Vaccination Week: Thousands of Health Workers in Remote Areas
Washington, D.C., April 29, 2005 (PAHO)—Vaccination Week in the Americas is proceeding as planned, with legions of health workers heading deep into remote areas, border communities and marginal urban areas to reach people who have not received vaccines.
The vaccination week initiative was officially launched in Washington this week by the Pan American Health Organization (PAHO) and the governments of the United States, Mexico and Canada. Dr. Mirta Roses, director of PAHO, said at the launching, "This is an initiative that spans every country in the Americas and focuses on saving lives among the poor, the indigenous, those in remote areas and in urban pockets of poverty."
"Each country set its own priorities in line with its specific needs, in accordance with the Expanded Program on Immunization (EPI)," said Dr. Jon Andrus, chief of PAHO's Immunization Unit. Some of these goals have already been met or exceeded. Peru, for example, has already has exceeded the original number of children targeted for vaccination.
Although definitive figures are not yet in, many countries are reporting that their initial strategies and awareness activities are succeeding. Among them:
- The United States organized a national awareness week on vaccination, called National Infant Immunization Week in the U.S, and held a series of events on the U.S.-Mexico Border. "We can now protect children from more vaccine preventable diseases than ever before," said Dr. Stephen L. Cochi, acting director of the National Immunization Program for the Centers for Disease Control and Prevention (CDC) . "Millions of children have been vaccinated, and millions of cases of disease, disability and death have been prevented."
- Canada held National Immunization Awareness Week April 24 to 30. "While immunization coverage rates in Canada are among the highest in the world, we cannot become complacent. Some countries have experienced a re-emergence of disease as a result of a decline in immunization rates. National Immunization Awareness Week is an opportunity to raise awareness of the importance of immunization to the health of each and every Canadian, both in preventing the return of disease and in controlling emerging infections," said Ujjal Dosanjh, Minister of Health, and Carolyn Bennett, Minister of State (Public Health).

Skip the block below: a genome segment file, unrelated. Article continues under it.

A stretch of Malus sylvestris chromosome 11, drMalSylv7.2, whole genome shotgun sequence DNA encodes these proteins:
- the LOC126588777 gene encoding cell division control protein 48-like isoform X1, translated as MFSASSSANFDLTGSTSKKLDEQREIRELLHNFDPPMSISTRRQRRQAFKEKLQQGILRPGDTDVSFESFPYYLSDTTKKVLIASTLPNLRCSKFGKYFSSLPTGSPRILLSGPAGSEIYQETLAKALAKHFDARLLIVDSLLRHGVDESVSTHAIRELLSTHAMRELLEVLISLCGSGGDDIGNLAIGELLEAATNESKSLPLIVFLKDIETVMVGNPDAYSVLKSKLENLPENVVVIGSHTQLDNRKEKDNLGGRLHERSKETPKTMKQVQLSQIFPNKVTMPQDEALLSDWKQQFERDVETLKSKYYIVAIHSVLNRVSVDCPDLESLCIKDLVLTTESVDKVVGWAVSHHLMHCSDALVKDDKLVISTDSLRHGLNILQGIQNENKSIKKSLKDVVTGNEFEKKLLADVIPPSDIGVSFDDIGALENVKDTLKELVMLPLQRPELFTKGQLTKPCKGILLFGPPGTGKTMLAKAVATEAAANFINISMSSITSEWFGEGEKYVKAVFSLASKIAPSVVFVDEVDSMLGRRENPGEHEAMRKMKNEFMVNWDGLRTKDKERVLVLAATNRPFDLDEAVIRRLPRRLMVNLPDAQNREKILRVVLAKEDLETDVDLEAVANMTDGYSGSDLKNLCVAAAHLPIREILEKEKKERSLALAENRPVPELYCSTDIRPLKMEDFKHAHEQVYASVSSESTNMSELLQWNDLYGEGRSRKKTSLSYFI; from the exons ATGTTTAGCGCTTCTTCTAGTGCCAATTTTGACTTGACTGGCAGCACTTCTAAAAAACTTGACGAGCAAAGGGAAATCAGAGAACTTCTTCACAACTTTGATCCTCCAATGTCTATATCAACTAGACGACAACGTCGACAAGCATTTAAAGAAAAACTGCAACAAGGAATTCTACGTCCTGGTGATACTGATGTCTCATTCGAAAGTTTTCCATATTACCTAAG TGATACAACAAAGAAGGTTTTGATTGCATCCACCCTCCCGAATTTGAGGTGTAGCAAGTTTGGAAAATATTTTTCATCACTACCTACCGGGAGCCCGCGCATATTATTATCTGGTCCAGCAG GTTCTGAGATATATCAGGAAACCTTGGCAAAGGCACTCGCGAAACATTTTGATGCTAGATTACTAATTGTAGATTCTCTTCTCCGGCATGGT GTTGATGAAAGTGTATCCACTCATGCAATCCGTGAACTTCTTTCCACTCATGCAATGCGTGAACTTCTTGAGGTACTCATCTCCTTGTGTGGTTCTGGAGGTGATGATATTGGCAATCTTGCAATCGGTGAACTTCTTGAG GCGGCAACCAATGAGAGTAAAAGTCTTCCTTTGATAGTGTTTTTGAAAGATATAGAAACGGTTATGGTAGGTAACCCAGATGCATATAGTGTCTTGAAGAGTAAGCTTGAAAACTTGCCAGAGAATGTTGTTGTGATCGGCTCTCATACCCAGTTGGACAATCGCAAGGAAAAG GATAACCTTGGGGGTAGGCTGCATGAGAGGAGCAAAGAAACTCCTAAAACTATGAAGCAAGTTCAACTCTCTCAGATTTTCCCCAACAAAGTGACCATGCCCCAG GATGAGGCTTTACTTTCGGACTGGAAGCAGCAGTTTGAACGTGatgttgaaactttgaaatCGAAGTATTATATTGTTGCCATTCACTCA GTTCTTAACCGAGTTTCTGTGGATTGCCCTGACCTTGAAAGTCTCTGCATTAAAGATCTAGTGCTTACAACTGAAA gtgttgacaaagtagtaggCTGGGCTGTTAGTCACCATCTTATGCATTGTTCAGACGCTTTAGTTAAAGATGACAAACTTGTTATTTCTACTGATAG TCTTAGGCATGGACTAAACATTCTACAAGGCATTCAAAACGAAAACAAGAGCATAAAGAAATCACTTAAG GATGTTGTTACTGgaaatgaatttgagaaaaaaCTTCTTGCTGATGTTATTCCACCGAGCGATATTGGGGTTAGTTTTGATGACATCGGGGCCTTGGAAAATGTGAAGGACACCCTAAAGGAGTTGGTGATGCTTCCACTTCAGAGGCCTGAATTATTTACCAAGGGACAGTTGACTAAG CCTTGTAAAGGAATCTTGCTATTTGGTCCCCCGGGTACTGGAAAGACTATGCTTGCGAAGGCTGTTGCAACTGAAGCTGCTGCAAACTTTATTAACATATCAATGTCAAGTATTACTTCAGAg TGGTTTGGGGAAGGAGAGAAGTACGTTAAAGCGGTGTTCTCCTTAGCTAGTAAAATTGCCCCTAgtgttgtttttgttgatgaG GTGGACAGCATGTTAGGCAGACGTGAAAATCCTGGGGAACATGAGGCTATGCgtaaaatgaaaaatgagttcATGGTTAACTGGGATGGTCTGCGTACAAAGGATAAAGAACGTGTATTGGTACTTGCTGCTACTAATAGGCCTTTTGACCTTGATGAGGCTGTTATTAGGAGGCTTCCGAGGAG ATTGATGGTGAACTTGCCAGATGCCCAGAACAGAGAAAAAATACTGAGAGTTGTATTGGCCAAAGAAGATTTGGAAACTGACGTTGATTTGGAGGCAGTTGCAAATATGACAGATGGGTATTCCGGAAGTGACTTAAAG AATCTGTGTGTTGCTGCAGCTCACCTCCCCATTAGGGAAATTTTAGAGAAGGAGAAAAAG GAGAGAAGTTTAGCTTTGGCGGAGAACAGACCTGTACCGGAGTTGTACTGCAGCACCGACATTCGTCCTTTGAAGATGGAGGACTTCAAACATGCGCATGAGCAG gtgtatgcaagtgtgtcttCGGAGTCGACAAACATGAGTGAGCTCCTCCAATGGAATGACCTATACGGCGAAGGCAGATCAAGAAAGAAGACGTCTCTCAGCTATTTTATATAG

- Guatemala is vaccinating 180,000 children under 5 against poliomyelitis, mumps, rubella, and measles, and other diseases. For the first time in a national vaccination campaign, the country is administering the pentavalent vaccine—against diphtheria, whooping cough, tetanus, hepatitis B and meningitis—to a population of 80,000 infants.
- Paraguay is prioritizing the elimination of rubella and congenital rubella syndrome, vaccinating 3.5 million men, women and children between 5 and 39 years of age.
- Argentina is vaccinating 3.5 million children under 5 years old.
- Nicaragua is vaccinating against rubella and providing vitamin A and treatment against parasites to more than 900,000 children.
- Brazil is immunizing to 12 million people over 60 years old against influenza. And focusing on vaccinating 190,000 indigenous people in remote areas.
- Cuba is vaccinating children in the age group under five, trying to reach a total of 542,000 children.
- Colombia and Venezuela are implementing an integrated surveillance system to monitor the vaccination coverage.
PAHO, which serves as the Regional Office for the Americas of the World Health Organization, works with all the countries of the Americas to improve the health and quality of life of their people. PAHO Member States today include all 35 countries in the Americas. France, the Kingdom of the Netherlands, and the United Kingdom of Great Britain and Northern Ireland are Participating States. Portugal and Spain are Observer States, and Puerto Rico is an Associate Member.
For more information, please visit the Vaccination Week in the Americas web page.